In enterprise environments, non-Windows PKI solutions are not uncommon. Such as product is PKI from Verizon CyberTrust called UniCERT, or UniCERT PKI for short.
Although the product delivers standard PKI features, like many Unix-Java based products it has many limitations when it comes to integration into the Windows world. Here is a few caveats I came across when I had to participate into such an integration.
Use as a stand alone CA
If you use it as regular stand-alone Certification Authority, standard certificates are not a big deal. Some limitations however appear because what they call ‘policies’ do not target Windows specifically. In UniCERT jargon, a policy is roughly what a Microsoft CA calls a template. Since most of the Microsoft template equivalents are not provided by UniCERT, everw time you design a policy for a Windows machine or user, you have to create a policy by looking at the Microsoft template and creating all the needed OIDs and policies. This is just fastidious.
Use as an Enterprise CA
However the real culprit occurs when you want to create Enterprise CAs. An Enterprise CA is supposed to publish some records into the Active Directory so the Windows Client can find it and automatically request and receive certificates if needed.
As the product is Unix and Java based, they had to mimic the functionality, including the Windows protocol and the records in the AD. So they create an Auto-Enrollment module you have to install on a member server. And here are the problems:
- They don’t give it for free : you have to pay for this module in addition to the Windows license for the member server if any;
- The module is not HA/DRP compliant: you cannot install several member servers having each the module in an active/active or even active/passive fashion. Needless to say that the failover clustering configuration has not been tested
- The module doesn’t install correctly if you don’t grant the account you’re uninstalling under rights to the configuration AD Container: it should be able to read and write on this container and all the objects below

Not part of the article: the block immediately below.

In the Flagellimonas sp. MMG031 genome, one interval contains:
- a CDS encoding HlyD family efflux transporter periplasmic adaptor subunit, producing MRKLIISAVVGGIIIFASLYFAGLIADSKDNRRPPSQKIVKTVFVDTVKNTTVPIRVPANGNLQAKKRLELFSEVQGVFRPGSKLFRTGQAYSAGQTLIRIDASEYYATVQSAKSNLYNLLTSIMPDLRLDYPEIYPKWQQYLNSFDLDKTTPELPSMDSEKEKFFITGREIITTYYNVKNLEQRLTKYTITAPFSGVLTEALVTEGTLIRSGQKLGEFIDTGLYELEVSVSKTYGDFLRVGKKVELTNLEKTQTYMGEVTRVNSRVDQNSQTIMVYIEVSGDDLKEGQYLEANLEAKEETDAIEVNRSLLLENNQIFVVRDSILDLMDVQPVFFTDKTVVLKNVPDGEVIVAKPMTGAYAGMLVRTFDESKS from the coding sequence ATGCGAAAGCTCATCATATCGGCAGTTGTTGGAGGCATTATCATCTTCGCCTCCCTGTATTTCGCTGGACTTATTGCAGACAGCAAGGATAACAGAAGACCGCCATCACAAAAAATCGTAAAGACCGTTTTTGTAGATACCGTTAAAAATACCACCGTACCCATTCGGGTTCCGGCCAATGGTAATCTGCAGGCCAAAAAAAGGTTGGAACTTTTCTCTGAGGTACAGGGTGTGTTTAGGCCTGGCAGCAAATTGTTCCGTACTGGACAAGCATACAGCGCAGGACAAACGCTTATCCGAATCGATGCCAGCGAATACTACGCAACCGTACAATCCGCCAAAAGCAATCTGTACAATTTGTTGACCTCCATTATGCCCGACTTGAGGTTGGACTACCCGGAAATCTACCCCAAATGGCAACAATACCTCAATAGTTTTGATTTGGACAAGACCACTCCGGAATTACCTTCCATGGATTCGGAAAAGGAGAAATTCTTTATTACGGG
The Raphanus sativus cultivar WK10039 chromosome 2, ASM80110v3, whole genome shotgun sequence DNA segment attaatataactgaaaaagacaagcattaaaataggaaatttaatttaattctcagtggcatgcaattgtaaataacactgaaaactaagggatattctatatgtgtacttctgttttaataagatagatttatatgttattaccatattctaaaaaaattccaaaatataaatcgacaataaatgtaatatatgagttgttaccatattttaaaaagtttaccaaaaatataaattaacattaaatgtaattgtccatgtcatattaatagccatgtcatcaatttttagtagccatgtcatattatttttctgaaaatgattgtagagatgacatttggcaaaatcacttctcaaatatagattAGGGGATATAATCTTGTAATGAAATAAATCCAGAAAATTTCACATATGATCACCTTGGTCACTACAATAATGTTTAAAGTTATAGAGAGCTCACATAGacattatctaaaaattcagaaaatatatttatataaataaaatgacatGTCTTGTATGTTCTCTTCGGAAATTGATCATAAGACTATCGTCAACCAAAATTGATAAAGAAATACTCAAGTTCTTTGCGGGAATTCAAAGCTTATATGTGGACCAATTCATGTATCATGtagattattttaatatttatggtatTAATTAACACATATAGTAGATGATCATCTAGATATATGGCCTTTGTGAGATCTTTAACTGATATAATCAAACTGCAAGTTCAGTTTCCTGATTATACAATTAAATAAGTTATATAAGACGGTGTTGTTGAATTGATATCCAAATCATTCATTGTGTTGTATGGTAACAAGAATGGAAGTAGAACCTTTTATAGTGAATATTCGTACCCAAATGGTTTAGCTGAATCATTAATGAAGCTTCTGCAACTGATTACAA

- The module doesn’t create CA templates for the Windows machines and users to consume. You have to install AD Certificate Services and then uninstall it. So that the templates are published by Microsoft product. Of course, none of the document tells you about doing this with a clean CAPolicy.Inf file. Therefore you end up with all the templates created in your Active Directory
Additional security issues
- The code running on the member server which acts a as relay to your UniCERT PKI infrastructure is based on Java, so you’ll get all the JAVA vulnerabilities and patch cycle to follow for free, without Verizon telling you if you can safely update JAVA or not
- Finally, the code still implements a pre-Windows 2008R2 PKI; therefore you must deploy and pay for one server module per forest even if you have forest trust relationships
- A side-effect of being stuck in a pre-Windows2008R2 protocol version is that you cannot propose:
- autoenrollment over HTTPS or to non-domain-joined machines
- your firewall has to open all the set of ports for RPC: TCP/135 and the dynamic ports
This is a very microsoft centric appraisal…. UniCERT produces x509 certificates (rfc5280), and additionally adds support for many of the frequently evolving MS defined extensions (that have extended outside of the x509 standard) so that it could serve the subset of MS AD use cases. The MS AD use cases your post is based around, are only a subset of the PKI use cases that can be served by UniCERT and the other PKIs you referred to.
In addition to a providing a protocol handler (auto-enrol Handler) that mimics the MS CA for the MS AD use cases, UniCERT provides protocol handlers for web, email, SCEP and CMP, a number of which provide flexible APIs that can be used to serve very sophisticated PKI use cases outside of the MS arena (eg MDM, IoT) . UniCERT is used to provide public and private trust CAs at governments and major financial institutions globally. MS CA is a nice CA too, but is often used as very useful tool for sys admins to enable technical controls within the forest as opposed to the tradional ‘trust’ PKI use cases that other PKI vendors are focused on.
My test case is in fact a big company where they had to deploy 802.1x authentication on many devices (around 3000) without going physically to each device. In that case, and based on what the product was at the time of writing, there were several issues with UniCert:
Thereforemm TCO was higher, additional security concerns were present, and I’m not speaking about the interface’s usage for which my colleagues, ironically from a Unix background, clearly preferred the MS UI